LONDON (Reuters) - Britain’s competition regulator has launched an investigation into investment consultants following concerns about conflicts of interest in an industry advising on the management of over 1.6 trillion pounds ($2 trillion) of pension and other funds.
The Financial Conduct Authority said on Thursday it has referred its concerns to the Competition and Markets Authority for a full investigation, the first time it has referred a case to the CMA as part of a broader effort to improve value for money and transparency in the asset management industry.
Investment consultants advise pension schemes, charities, endowment funds and insurers on their investment strategy and choice of investment managers and funds.
“We have serious concerns about this market and believe that the CMA is best placed to undertake this work,” Christopher Woolard, the FCA’s executive director of strategy and competition, said in a statement
The CMA said it was launching the investigation following the FCA’s referral, and would complete the probe by March 2019.
Britain’s pensions trade body welcomed the investigation, saying some of its members had “expressed concerns about the potential misalignment of incentives in the sector”.
Aon, Mercer and Willis Towers Watson said they would cooperate with the CMA investigation.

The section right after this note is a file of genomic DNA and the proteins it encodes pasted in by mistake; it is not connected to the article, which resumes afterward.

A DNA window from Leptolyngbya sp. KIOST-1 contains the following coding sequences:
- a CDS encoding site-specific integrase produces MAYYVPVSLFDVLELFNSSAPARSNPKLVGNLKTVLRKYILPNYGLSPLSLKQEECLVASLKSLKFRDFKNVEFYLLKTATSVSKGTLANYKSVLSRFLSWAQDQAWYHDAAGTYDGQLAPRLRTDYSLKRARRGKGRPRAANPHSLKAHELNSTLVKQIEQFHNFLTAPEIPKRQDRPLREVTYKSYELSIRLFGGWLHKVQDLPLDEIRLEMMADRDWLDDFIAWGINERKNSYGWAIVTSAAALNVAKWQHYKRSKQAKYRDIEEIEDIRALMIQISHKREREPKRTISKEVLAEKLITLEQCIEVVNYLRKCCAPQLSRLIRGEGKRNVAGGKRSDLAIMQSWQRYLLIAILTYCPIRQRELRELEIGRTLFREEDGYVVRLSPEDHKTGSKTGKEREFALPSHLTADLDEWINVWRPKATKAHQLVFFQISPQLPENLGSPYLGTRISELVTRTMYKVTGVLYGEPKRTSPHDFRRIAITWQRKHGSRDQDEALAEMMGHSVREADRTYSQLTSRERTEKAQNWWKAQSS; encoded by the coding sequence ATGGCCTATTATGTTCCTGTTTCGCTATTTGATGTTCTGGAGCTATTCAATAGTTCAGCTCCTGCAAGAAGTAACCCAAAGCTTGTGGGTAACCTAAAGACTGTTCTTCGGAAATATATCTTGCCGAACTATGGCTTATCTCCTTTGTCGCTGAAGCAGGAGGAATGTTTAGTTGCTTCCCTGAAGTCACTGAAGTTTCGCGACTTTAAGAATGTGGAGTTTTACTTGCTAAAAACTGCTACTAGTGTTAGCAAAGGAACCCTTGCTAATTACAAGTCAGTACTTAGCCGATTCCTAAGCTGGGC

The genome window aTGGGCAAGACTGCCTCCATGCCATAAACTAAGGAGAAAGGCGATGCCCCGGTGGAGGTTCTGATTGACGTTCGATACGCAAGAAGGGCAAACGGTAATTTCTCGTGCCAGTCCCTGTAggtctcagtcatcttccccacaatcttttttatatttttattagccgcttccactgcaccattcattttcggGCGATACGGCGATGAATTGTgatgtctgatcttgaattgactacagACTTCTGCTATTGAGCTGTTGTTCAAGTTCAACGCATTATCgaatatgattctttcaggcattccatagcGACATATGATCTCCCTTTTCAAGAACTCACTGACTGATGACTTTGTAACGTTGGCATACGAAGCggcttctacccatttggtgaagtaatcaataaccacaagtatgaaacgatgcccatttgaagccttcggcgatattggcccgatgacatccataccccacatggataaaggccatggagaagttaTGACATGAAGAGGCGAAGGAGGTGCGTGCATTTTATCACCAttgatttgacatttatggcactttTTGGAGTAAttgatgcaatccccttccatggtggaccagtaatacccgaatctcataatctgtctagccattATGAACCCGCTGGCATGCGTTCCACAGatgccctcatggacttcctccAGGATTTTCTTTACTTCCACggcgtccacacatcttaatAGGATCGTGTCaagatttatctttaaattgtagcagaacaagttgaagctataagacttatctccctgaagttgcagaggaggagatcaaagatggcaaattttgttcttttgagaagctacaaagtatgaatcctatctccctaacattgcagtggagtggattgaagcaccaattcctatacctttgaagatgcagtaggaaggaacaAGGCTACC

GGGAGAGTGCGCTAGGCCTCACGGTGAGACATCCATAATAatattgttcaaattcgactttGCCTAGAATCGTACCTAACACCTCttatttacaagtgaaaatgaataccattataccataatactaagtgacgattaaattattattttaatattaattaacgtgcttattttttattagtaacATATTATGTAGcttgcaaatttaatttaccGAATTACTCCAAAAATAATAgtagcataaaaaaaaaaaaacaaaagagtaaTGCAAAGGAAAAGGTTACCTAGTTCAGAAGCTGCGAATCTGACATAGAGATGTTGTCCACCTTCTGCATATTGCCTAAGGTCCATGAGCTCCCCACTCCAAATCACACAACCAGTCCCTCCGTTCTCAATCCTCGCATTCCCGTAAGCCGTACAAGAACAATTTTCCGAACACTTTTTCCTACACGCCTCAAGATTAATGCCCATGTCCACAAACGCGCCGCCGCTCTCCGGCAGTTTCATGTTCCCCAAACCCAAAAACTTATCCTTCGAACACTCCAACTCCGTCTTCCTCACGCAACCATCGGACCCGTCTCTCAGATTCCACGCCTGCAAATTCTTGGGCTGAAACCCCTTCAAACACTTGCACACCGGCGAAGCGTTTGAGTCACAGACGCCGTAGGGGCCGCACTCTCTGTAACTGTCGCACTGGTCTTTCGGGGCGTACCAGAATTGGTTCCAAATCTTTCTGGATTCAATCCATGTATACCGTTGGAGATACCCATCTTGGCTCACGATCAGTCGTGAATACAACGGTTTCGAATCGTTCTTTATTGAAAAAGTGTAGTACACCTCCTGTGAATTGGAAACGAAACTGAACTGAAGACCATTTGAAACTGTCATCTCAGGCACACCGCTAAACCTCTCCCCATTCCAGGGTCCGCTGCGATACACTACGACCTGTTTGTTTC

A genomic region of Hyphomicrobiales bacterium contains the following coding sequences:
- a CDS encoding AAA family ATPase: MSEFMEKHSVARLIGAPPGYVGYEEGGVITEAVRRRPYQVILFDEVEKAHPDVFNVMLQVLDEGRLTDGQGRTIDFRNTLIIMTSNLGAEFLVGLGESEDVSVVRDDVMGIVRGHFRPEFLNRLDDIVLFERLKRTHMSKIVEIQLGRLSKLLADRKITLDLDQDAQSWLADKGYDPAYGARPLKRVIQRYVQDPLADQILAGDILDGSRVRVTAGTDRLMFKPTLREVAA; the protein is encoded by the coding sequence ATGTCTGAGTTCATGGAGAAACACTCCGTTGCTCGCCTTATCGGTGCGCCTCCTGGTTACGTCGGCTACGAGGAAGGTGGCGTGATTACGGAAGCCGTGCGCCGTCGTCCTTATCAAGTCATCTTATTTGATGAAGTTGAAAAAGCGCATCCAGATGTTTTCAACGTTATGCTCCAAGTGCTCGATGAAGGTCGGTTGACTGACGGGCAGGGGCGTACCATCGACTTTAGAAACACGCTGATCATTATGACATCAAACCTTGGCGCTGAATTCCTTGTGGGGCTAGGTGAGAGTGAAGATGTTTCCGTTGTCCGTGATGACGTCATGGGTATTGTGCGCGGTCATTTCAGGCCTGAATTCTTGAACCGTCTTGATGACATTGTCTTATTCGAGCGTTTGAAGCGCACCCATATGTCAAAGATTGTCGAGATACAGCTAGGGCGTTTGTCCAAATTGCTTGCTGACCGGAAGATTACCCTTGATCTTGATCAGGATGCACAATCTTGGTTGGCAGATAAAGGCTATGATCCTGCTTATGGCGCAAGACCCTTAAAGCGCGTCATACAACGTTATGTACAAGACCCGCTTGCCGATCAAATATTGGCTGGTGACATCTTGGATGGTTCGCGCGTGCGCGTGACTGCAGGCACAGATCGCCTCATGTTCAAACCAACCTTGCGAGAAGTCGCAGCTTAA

“We hope that the process will help bring clarity and consistency to an industry which has to manage potential conflicts of interest,” Willis said in a statement.
Pension trustees were relying heavily on investment consultants, but had limited ability to assess the quality of their advice or compare services, the FCA said.
The regulator said it was also concerned about barriers to market entry, preventing smaller, newer consultants from winning business and that “vertically integrated” business models were creating conflicts of interest.
As well as helping clients pick which asset classes and funds to invest in, many consultants now also offer to invest the money themselves.
This move into so-called ‘fiduciary management’ can mean consultants are in direct competition with other managers they are hired to independently assess.
The FCA said in November 2016 it was minded to refer the sector to the competition watchdog, and in June this year added that it was expected to reject a package of undertakings proposed by the big three consultants in a bid to head off a full competition probe.
Danny Vassiliades, managing director of smaller rival Punter Southall Investment Consulting, said the FCA’s referral was good for the industry.
“Several of the undertakings ... that were proposed had merit. However, it cannot be right that the future direction, structure and regulation of our industry is driven by its participants. We look forward to the CMA’s findings in due course,” Vassiliades said.
The FCA was also critical of a culture of the consultants accepting gifts and invitations to sporting and cultural events from asset management companies and its potential impact on the consultants’ closely-watched ratings of funds.
“For some investment consultants in our sample we have
found a significant positive association between receiving gifts and/or hospitality and the likelihood of providing a high rating,” the FCA said, adding that it considered this “reasonable grounds for suspecting there is a possible conflict of interest”.
“It is important that trustees can be confident they are getting good quality advice and value for money from their investment consultants,” Woolard said.
Editing by Greg Mahlich